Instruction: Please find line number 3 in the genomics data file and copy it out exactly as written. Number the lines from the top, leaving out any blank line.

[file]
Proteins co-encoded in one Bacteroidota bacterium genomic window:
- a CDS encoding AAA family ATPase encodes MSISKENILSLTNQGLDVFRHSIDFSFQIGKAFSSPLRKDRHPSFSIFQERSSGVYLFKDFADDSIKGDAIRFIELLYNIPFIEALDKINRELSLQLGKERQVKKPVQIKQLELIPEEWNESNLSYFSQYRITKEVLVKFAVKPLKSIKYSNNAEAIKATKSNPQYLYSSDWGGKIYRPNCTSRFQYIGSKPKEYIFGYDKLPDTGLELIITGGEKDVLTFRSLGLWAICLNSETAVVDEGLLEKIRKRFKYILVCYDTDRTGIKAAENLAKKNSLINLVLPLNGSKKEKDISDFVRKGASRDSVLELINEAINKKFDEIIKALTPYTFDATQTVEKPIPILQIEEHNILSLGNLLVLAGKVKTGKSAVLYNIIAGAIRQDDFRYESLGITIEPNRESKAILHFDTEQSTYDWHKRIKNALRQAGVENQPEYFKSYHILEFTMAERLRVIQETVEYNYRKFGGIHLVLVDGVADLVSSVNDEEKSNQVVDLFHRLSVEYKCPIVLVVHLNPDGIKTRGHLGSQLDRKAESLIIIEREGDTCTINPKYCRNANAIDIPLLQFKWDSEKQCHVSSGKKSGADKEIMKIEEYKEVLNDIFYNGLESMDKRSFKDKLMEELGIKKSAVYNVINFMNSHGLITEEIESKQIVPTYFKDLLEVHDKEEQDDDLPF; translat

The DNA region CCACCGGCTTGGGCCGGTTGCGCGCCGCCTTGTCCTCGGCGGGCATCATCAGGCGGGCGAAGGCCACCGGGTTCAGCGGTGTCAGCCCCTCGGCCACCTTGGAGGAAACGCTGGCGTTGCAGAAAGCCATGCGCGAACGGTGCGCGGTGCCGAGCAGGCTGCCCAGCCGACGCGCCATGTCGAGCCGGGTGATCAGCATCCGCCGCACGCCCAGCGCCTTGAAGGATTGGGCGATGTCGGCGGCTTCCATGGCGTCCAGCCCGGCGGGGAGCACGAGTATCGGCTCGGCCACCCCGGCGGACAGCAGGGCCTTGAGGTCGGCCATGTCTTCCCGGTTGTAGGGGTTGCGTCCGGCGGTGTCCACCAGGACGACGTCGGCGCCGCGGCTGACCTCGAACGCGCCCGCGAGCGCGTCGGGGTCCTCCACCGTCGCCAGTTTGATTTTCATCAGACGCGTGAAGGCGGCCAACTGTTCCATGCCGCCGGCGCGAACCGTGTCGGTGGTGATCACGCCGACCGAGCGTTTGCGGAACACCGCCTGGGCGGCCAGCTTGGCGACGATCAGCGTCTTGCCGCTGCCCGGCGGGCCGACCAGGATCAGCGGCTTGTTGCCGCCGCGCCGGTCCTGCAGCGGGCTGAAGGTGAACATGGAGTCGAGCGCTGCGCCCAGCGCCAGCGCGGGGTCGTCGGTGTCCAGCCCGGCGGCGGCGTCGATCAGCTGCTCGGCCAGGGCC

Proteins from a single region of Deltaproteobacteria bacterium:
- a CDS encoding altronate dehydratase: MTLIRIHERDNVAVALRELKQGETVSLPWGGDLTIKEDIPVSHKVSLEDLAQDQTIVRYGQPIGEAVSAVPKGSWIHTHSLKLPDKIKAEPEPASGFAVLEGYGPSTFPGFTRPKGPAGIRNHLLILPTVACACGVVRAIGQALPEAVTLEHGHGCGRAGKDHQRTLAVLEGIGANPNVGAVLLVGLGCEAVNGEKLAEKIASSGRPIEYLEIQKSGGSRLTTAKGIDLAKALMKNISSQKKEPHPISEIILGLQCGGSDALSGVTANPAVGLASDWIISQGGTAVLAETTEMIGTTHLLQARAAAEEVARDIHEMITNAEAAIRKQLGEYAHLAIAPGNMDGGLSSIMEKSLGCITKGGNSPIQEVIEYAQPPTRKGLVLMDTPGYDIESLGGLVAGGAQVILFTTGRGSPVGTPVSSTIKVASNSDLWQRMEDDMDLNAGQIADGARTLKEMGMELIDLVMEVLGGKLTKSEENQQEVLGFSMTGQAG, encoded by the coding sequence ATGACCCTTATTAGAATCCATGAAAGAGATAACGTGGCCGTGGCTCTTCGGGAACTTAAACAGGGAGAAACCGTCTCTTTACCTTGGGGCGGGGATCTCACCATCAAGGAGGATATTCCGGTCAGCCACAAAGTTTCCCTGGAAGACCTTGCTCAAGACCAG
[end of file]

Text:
The DNA region CCACCGGCTTGGGCCGGTTGCGCGCCGCCTTGTCCTCGGCGGGCATCATCAGGCGGGCGAAGGCCACCGGGTTCAGCGGTGTCAGCCCCTCGGCCACCTTGGAGGAAACGCTGGCGTTGCAGAAAGCCATGCGCGAACGGTGCGCGGTGCCGAGCAGGCTGCCCAGCCGACGCGCCATGTCGAGCCGGGTGATCAGCATCCGCCGCACGCCCAGCGCCTTGAAGGATTGGGCGATGTCGGCGGCTTCCATGGCGTCCAGCCCGGCGGGGAGCACGAGTATCGGCTCGGCCACCCCGGCGGACAGCAGGGCCTTGAGGTCGGCCATGTCTTCCCGGTTGTAGGGGTTGCGTCCGGCGGTGTCCACCAGGACGACGTCGGCGCCGCGGCTGACCTCGAACGCGCCCGCGAGCGCGTCGGGGTCCTCCACCGTCGCCAGTTTGATTTTCATCAGACGCGTGAAGGCGGCCAACTGTTCCATGCCGCCGGCGCGAACCGTGTCGGTGGTGATCACGCCGACCGAGCGTTTGCGGAACACCGCCTGGGCGGCCAGCTTGGCGACGATCAGCGTCTTGCCGCTGCCCGGCGGGCCGACCAGGATCAGCGGCTTGTTGCCGCCGCGCCGGTCCTGCAGCGGGCTGAAGGTGAACATGGAGTCGAGCGCTGCGCCCAGCGCCAGCGCGGGGTCGTCGGTGTCCAGCCCGGCGGCGGCGTCGATCAGCTGCTCGGCCAGGGCC